top of page


Janelle Astorga

Screen Shot 2023-11-02 at 11.16.20 AM.png

1) Do you agree with climate scientists that we are facing a climate emergency?


2) Do you agree with climate scientists that greenhouse gas emissions must be reversed by 2030 to keep global temperature rise below 1.5 degrees and to avoid catastrophic runaway climate disruption?


3) If elected, what specific policies or actions will you initiate in your first year of service to begin transitioning our schools away from an extractive economy to a regenerative economy within the timeframe set by the world's leading scientists?

A regenerative economy comes by investing in our youth. When students have the resources to experience different activities, careers etc. they stay engaged with their communities. Students should have a more diverse set of electives that encompasses trade programs, community work and internships. Being in the community creates a vision for their future where they not only stay to work in our local economy but also build a healthier and more sustainable economy/community.

4) What are the current needs you see at APS or SFPS and how do you plan on addressing those issues if you are elected? What is your vision for the ideal relationship between communities and schools? elected, what specific policies will you initiate and support to transition our economy to a net zero carbon economy in the timeframe set by the world’s leading scientists?

We need to provide new and safe infrastructure for our students. This includes incorporating energy-saving equipment such as motion sensored lights, energy saving electrical strips and, most importantly, having HVAC systems that not only work well but are clean and energy efficient. I also understand that electric buses are something that Las Cruces PS is modeling and I would be willing to test that out with APS as well.

5) What role do you believe education has in preparing students actively contribute as community members and to address the issues inherited and faced by each generation?

Similar to question 1, education has a huge role in developing students' relationships with their peers and community. I believe that by learning the history of our communities and providing project-based learning such as asset mapping to students, we are engaging them as community members who have ownership of the space they are in. In return, this gives students the desire to address issues that they may inherit. By partnering with local organizations they can build leadership and advocacy skills to create change and overall be educated leaders in our communities.

6) What are the pressing issues facing young people today?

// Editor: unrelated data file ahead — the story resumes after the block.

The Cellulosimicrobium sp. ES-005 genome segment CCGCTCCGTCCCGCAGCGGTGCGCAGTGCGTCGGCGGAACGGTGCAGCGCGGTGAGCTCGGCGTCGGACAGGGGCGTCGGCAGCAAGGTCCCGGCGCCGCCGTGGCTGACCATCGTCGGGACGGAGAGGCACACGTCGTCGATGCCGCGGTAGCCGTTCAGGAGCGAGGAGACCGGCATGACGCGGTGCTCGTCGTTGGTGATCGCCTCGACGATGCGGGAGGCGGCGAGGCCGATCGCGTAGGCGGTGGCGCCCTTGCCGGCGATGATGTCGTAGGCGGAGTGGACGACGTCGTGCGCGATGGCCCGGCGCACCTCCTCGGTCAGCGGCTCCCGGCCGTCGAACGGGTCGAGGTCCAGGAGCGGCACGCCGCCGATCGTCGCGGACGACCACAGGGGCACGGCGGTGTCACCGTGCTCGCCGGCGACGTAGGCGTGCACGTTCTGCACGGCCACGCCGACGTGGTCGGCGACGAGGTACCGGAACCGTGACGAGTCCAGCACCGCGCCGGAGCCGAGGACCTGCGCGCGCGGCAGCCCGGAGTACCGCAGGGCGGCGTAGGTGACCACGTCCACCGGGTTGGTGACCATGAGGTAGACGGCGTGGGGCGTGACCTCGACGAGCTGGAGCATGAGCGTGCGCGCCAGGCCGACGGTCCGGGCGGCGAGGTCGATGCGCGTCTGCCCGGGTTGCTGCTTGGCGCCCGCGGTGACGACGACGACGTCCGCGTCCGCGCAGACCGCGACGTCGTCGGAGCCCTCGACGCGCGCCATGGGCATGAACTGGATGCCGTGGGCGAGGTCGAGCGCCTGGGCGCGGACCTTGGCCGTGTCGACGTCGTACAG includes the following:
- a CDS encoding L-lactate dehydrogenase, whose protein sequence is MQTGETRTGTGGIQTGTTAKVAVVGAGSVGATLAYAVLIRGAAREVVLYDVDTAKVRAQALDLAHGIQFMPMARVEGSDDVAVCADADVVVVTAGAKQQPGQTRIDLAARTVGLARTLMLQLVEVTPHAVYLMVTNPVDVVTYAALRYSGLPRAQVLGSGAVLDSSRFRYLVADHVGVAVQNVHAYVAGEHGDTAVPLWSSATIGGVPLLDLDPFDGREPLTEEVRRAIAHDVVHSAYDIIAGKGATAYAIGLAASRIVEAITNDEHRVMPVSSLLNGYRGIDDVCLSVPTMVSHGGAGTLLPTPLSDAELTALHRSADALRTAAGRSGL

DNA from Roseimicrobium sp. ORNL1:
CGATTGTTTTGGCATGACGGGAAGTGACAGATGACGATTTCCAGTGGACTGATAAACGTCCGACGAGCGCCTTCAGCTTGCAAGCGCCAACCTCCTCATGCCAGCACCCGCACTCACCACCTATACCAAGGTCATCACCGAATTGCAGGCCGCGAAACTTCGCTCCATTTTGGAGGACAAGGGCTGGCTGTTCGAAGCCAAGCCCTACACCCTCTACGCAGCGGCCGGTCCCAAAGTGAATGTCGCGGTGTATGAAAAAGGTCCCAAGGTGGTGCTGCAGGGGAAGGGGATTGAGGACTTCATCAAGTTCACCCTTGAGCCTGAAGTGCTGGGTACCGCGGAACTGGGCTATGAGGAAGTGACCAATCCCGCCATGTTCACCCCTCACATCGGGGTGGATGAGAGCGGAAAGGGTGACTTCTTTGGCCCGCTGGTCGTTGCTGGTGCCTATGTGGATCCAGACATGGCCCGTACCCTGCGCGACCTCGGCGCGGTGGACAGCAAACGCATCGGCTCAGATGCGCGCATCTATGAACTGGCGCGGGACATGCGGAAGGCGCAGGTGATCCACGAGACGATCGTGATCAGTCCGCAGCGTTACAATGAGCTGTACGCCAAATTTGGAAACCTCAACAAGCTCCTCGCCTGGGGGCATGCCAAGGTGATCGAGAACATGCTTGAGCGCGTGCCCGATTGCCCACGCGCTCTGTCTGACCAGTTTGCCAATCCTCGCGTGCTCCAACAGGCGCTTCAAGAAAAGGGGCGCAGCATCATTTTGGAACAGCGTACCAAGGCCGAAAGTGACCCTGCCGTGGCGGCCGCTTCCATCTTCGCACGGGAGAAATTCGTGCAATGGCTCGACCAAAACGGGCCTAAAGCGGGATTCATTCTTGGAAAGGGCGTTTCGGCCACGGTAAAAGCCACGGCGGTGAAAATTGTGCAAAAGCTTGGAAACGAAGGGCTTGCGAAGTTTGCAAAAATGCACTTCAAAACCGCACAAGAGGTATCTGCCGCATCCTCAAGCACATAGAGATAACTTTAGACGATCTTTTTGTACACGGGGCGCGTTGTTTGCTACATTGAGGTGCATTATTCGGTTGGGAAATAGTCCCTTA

Gun violence and high rates of youth criminalization. Not only does our state need to implement common sense gun laws but our students need more opportunities for community involvement that includes paid internships or jobs. Many students that have access to firearms and are bringing them to school, when this happens students are pushed out of APS. We need to focus on the root cause of this problem which is poverty and lack of youth engagement opportunities and we need to provide solutions.

7) How can a student's race, class, and gender impact their education?

The education system in its historic context was created to be classist & discriminatory. There are systemic issues that need to be addressed. We need equitable funding, a curriculum that is diverse & bilingual education that is based on uplifting students identities. I support ethnic studies & undoing-racism trainings because we still face blatant racism. An APS teacher cut the braid of a Native American student & no comments on the incident were made. We cannot be quiet

8)Do you plan on engaging students and families as a board member? How?

.I want more students, teachers and community voices involved within decision making at APS. I have a plan to not only include community members in conversations about policies before votes but I also want to have a local meeting space in my district where anyone can come and have conversations with me. I also want to have a relationship with the schools in my district so that I can visit and continue to understand first hand what the needs are for each school.

9) Describe your previous experience working on social/health/environmental justice issues, do you have experience working with impacted communities to co-develop solutions?

I have been a community organizer since I was 13 and have experience planning and leading social justice campaigns specifically in the South Valley. I have skills in asset mapping, facilitating difficult conversations and developing action based solutions which are just a few strengths I will bring to the board. I also have a personal understanding of how superfund sites in my district affect our school climate and can see the profound connections of our environment, health and education.

10) Many schools are majority students of color, and if they were colleges would be considered Hispanic Serving Institutions. Recently, that term has been challenged and critics are now calling them Hispanic Enrolling institutions unless they can clearly show how they have been serving students, their families and their communities. The measures used include graduation rates, matriculation in the next level of education, success at the next level, equitable participation in Honors or AP classes and programs, a teaching staff that is representative of the students' cultural/national backgrounds, a governing board that is also representative, a curriculum that is reflective and representative of their histories, languages and experiences, equitable resource allocation in curricular and extra curricular areas, and meaningful engagement in decision making around policies and budgets. How is the district doing based on these measures and what are your plans for improving on each of these?

APS has an amazing opportunity to build one of the strongest bilingual and representative curriculums in the nation. Unfortunately, APS has not prioritized funding, staffing or building these programs. Many bilingual programs have to fundraise and buy their own materials and we still face a discrepancy in federal outcomes because federal assessments don't understand the cultural or linguistic diversities of NM. Bilingual education is also more than learning a new language, it is understanding the benefits and embracing the identity of being a dual language speaker. Being able to academically advance in different languages without having to choose one language, provides students like myself the courage to be unapologetically proud of all languages we speak at home, work and school. My plan is to support this program and ethnic studies by influencing curriculum because ethnic studies is a key component to understanding identity and systems while in school. This helps students become more empowered to take on leadership roles within their school and community. Ethnic Studies is also a vital part of learning whole history and embracing different cultures for a district that is as diverse as APS.